Some agencies on the Outer Cape reported raising wages in the last year to keep up with the growing demand for their services, initiating sign-on bonuses — but while these attract workers, “they aren’t a retention tool,” Smith said.
Furthermore, to raise wages, agencies must increase fees charged to clients, which are already “incredibly expensive,” said Catrambone of TLC. Even so, she said, with insurance and overhead expenses taken into account, agencies don’t have much of a profit margin.
Filling the Gap
Partnering with eight home care agencies, Elder Services of Cape Cod and the Islands connects seniors with homemaking and personal care services. More and more, clients are facing long waits for these services, said Kim Nahas, the nonprofit’s director of clinical services.
“We have enough agencies,” she said. “It’s just they’re having a difficult time finding workers.” The organization provides services that can help fill in the gap, like meals on wheels, laundry, grocery shopping, an emergency alert button, and social programs.
As of August, Elder Services of Cape Cod and the Islands had 472 cases of people waiting for service, Kevin Smith said.
Some agencies aren’t keeping a waiting list at all, said Brianne Smith, who manages the Community Resource Navigator Program at Outer Cape Health Services. “They don’t have available staff, period,” she said.
While the shortage was increasing before the pandemic, it has now become much worse, Catrambone said, calling the current situation “a crisis.”
“The government has to step in and give grants, or whatever it may be to get more people to become certified nursing assistants,” she said.
A potential solution in development at Elder Services is to offer “consumer directed care.” Instead of working with contracted providers, clients can choose a friend, neighbor, child, or sibling to receive the necessary training and be paid an hourly wage to take on the role of a caregiver.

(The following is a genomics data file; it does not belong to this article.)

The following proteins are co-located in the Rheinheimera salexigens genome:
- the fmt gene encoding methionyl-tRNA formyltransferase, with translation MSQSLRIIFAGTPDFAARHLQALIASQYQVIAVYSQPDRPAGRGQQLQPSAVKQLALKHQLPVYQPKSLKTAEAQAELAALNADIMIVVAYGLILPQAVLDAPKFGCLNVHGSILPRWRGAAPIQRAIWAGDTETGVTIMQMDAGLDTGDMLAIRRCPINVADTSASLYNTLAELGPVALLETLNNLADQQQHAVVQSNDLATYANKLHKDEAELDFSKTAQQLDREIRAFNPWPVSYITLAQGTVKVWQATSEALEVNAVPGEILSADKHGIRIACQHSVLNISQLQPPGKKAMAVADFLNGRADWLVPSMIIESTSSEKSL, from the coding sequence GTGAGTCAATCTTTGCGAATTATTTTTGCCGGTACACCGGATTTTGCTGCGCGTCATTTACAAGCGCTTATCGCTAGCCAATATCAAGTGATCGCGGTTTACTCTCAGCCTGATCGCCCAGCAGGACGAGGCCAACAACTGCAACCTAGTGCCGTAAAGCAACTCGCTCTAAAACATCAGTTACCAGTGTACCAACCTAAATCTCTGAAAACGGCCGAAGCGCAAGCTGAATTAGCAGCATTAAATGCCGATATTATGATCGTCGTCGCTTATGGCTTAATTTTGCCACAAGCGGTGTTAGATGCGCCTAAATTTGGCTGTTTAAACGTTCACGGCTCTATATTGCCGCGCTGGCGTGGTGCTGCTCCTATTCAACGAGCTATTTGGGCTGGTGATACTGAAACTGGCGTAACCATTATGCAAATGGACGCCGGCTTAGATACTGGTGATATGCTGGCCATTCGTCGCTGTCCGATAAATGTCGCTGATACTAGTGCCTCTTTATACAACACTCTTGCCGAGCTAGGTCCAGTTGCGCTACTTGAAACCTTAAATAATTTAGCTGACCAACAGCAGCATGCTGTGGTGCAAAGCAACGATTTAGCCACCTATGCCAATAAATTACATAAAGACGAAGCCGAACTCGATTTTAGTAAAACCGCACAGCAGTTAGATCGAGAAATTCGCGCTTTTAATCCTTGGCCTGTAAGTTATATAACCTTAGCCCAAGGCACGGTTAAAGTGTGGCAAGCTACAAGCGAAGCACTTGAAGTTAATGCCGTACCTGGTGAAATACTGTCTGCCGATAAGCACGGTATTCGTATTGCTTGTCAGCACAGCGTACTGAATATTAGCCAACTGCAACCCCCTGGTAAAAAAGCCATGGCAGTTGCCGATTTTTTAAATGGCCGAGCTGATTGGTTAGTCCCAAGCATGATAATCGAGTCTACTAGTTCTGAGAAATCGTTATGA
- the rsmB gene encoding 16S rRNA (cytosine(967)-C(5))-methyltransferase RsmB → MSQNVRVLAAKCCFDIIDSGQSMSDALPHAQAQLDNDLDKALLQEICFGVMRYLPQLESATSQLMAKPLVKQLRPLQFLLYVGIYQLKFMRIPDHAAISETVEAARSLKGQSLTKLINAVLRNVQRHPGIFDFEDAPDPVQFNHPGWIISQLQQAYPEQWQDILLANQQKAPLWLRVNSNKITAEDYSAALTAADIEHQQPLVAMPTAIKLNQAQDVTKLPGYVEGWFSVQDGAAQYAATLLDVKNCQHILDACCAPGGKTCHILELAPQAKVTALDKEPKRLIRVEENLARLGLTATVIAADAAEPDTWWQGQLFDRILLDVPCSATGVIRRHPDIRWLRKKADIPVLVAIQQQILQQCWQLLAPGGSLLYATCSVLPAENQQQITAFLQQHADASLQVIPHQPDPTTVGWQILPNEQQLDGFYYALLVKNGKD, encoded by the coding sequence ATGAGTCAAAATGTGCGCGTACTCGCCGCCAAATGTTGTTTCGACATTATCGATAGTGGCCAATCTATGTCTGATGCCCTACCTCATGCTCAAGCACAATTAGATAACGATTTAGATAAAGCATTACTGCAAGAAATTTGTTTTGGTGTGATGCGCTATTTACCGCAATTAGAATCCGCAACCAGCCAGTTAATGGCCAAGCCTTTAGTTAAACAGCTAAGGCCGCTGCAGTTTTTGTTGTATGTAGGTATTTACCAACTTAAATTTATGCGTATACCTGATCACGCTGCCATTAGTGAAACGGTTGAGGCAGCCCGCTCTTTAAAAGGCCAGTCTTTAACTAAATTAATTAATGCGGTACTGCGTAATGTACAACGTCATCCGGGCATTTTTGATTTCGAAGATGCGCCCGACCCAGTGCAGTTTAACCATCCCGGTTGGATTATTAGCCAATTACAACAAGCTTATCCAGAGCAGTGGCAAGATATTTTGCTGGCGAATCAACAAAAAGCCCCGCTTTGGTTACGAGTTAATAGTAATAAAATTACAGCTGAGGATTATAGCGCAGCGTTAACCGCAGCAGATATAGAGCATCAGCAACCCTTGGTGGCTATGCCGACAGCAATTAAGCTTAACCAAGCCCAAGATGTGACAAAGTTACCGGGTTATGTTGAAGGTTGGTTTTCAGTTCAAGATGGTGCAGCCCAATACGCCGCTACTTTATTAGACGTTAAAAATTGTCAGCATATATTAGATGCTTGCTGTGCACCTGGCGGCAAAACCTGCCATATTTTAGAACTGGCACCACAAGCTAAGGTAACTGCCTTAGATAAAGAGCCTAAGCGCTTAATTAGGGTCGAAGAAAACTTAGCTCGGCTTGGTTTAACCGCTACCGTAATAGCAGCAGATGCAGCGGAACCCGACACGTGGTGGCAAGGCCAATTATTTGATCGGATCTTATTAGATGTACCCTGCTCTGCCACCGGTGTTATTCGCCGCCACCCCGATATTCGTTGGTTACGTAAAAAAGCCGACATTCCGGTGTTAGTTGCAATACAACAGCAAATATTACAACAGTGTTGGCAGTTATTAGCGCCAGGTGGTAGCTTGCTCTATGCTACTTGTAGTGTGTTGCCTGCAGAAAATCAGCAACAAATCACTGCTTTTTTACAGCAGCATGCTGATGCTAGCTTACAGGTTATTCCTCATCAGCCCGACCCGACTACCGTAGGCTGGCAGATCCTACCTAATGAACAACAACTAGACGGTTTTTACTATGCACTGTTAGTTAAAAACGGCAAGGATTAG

Steps to increase home care wages are also being taken on the federal level, Hottle said. President Joe Biden’s proposed $400 billion infusion of federal money into the nation’s “care economy” over eight years is one example. The plan could increase home care workers’ wages and benefits no matter where workers happen to live.
Meanwhile, “Sometimes, seniors have to do without,” said Linda Balch, outreach coordinator at the Wellfleet Council on Aging.
This past July, Rudelle Falkenberg, a Truro resident, returned home after having hip surgery and for two months benefited from a merry-go-round of check-ins. Twice a week, a visiting nurse took her vitals. A physical therapist swung by frequently, and from time to time an occupational therapist tagged along, surveying the bathroom for slip hazards.
But what Falkenberg wanted was help with taking a shower. She considered adding a home care aide to the mix, until she found out she’d have to schedule her shower days in advance, and that if things didn’t go seamlessly, she might need to postpone that shower for a week.
Falkenberg opted to ring up a friend to chaperone her should she need help. Hers was a fortunate case. “We serve a lot of people who are living alone and don’t necessarily have someone they can call to come over twice a week,” said Smith from Outer Cape Health Services.
Smith’s staff has been trying to fill in the gaps, helping seniors by delivering groceries and prescriptions. “But as navigators, that’s not our function,” she said. The program is meant to arrange for these services, she said, not to perform them.